This isn’t a phenomenon new to international footballer either. France won the World Cup in 1998, the Euros in 2000, before crashing dramatically in 2002. Spain were the holders of the same two trophies in 2014, when they suffered a humiliating group-stage exit in Brazil. More recently, the Netherlands failed to qualify for EURO 2016, after an extremely impressive 2014 World Cup. Of course, all of these teams had specific issues of their own, but it is hard not to wonder how much the lack of motivation following a ‘peak’ influenced the disappointing outcomes.

The Argentina squad is largely filled with players above the age of 26, and although the 2018 World Cup is by no means out of reach for most of them, no team has reached the final of consecutive World Cups this millennium.

Argentina need fresh blood like Paulo Dybala and A?ngel Correa, but also a manager that is able to motivate the players and make them believe that they have another shot at the big prize. Atl tico Madrid manager Diego Simeone would be ideal for the national team, and it is perhaps that type of presence they need to claw their way back in a difficult CONMEBOL group.

Argentina must overcome Messi’s absence against Colombia

Someone who can provide some much-needed inspiration on the pitch is Lionel Messi, but the FC Barcelona forward has yet to make an appearance in the 2018 qualifiers due to injury. Tata Martino’s men have felt his absence keenly, evidenced by their lack of goals — Argentina have scored only once in their opening three games.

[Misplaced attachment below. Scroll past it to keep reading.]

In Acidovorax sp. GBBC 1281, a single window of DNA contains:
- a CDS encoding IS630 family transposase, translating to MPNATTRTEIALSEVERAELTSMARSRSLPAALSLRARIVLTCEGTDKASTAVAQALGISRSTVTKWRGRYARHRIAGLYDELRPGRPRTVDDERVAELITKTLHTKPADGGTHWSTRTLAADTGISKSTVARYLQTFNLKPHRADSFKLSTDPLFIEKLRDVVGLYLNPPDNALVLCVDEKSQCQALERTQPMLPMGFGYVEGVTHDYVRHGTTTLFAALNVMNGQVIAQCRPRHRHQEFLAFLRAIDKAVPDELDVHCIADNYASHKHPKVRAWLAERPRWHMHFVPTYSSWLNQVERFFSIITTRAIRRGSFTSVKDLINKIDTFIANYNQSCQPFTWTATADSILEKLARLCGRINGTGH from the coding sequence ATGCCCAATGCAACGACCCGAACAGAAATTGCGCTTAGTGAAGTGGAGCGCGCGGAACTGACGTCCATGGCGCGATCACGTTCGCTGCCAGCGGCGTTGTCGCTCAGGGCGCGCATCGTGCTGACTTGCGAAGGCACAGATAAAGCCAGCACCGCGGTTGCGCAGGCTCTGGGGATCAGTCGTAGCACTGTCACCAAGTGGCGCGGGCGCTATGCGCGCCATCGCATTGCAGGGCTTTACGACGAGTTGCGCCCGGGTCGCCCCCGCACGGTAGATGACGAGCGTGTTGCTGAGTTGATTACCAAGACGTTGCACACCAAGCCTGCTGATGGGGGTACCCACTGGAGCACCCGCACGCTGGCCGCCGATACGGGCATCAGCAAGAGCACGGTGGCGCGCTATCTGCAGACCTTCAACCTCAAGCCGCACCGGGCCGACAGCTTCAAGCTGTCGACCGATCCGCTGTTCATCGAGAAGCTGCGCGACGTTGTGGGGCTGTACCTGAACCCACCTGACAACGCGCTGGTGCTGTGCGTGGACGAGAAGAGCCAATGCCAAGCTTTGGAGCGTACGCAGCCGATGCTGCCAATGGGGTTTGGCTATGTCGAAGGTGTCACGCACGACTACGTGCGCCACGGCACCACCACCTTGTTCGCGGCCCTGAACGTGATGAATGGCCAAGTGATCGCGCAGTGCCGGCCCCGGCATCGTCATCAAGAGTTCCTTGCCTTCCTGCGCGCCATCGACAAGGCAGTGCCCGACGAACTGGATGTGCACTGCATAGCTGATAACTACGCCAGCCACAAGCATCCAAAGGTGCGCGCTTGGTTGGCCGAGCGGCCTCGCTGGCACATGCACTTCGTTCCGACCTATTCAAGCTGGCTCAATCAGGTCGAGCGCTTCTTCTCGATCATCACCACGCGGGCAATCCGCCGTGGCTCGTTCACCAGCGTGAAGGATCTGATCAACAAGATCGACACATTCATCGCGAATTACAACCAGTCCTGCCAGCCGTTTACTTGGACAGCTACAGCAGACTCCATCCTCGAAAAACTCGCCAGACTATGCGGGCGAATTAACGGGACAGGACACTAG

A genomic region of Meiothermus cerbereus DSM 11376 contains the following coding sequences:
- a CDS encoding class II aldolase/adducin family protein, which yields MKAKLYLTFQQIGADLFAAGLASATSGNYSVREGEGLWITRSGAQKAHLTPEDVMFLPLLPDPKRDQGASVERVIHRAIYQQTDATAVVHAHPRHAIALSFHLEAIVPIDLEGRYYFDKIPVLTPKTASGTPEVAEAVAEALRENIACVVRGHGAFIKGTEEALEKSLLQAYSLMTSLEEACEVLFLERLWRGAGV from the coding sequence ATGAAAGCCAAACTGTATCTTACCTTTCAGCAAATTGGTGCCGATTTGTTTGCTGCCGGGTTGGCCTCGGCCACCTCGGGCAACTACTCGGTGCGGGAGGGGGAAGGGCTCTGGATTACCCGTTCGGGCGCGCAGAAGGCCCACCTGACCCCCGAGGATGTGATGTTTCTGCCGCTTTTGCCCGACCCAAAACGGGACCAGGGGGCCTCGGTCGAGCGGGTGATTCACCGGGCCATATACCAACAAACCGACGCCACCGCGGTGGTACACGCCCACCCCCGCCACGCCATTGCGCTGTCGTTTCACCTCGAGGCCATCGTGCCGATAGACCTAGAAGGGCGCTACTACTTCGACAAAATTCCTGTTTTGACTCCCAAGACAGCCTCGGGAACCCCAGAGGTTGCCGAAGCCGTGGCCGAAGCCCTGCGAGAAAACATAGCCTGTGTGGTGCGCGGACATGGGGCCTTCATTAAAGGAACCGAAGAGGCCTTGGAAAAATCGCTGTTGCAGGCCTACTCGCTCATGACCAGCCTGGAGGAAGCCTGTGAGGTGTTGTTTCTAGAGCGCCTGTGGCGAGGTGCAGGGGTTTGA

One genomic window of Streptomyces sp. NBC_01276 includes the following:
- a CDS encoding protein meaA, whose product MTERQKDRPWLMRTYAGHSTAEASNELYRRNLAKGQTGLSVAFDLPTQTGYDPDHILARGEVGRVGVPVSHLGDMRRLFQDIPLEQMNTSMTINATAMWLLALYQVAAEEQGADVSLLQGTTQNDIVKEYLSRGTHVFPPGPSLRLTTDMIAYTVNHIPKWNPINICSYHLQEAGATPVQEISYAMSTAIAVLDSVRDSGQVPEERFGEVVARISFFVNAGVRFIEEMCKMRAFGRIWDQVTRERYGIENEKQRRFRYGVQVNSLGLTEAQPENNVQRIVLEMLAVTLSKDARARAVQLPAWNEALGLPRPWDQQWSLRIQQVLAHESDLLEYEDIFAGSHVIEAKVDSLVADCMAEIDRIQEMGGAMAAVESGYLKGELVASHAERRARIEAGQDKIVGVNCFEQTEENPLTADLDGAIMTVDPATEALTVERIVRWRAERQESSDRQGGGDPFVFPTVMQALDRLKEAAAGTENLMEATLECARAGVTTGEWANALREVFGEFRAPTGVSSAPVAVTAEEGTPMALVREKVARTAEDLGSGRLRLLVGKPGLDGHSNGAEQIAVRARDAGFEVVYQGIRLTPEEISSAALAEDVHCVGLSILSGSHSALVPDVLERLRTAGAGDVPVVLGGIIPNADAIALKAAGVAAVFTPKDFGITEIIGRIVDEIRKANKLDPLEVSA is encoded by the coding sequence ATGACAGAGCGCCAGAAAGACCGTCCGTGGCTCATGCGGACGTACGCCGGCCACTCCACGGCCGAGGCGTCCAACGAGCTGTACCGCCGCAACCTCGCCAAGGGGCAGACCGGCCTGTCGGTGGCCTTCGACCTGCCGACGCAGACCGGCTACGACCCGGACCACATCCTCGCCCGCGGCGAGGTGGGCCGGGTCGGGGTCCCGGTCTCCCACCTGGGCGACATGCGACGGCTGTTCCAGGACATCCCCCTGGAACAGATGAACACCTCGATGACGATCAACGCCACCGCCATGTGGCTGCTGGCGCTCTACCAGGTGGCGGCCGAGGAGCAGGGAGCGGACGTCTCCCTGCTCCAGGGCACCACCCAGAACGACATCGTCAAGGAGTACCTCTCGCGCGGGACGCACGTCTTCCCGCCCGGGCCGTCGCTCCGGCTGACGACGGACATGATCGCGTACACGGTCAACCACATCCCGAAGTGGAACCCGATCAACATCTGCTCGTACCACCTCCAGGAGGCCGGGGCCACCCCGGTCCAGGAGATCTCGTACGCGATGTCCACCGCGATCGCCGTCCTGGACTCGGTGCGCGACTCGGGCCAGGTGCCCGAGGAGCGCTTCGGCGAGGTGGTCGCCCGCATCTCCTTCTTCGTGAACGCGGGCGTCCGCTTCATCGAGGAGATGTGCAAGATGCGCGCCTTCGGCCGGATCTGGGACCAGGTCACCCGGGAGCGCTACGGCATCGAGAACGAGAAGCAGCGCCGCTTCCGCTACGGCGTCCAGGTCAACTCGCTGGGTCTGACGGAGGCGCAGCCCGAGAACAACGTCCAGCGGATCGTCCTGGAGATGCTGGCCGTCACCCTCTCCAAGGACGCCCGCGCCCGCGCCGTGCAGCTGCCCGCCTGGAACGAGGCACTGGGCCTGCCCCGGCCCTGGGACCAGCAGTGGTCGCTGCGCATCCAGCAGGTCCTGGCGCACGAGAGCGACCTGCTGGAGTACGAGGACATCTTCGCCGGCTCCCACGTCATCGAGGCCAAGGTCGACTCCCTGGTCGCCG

The unavailability of Sergio AgA?ero has not helped in that respect either, but it would be folly to think that Messi’s eventual return is the panacea to Martino’s problems. The defence has looked vulnerable — particularly susceptible to counter-attacks — and even with Messi, Martino has not quite found the right formation to accommodate La Albiceleste’s plethora of world-class attacking talent.

A 4-2-3-1 and particularly a 4-3-3 has been favoured, but Martino’s conservative midfield combination of Javier Mascherano, ver Banega and Lucas Biglia played against a struggling Brazil was disappointing. Argentina found themselves controlling much of the game, but apart from the goal, struggled to really create enough clear-cut opportunities to score.



Playing Colombia away is not an easy assignment, and it will not be surprising if Martino persists with the same formation. However, Chile revealed many of the cracks in Jos P kerman’s side in their 1-1 draw on Thursday, and a more attacking line-up could cause problems for the Colombian defence.

The inclusion of rik Lamela, A?ngel Correa or Paulo Dybala in the starting XI could give Argentina that added bit of creativity to unlock the opposition defence, and with Argentina desperately needing to get their first 3 points of the campaign, a few risks may be necessary.

The good news for Argentina is that they have several more games over the next couple of years to get back on track. The bad news is that the likes of Colombia, Brazil, Chile and Uruguay are all likely to get better, while Ecuador have shown they are no pushovers themselves.

Even in the absence of Messi, AgA?ero and Tevez, Argentina must show the sort of character that took them to the World Cup final in Brazil and the Copa Am rica final in Chile, and kick-start their bid to make history on Tuesday, when they face Colombia.

A repeat of 1970 would be a disaster — a World Cup without Messi unimaginable. This qualification campaign and the 2018 World Cup in Russia could well define this era of Argentinian football, and La Albiceleste must avoid an anticlimactic end to it.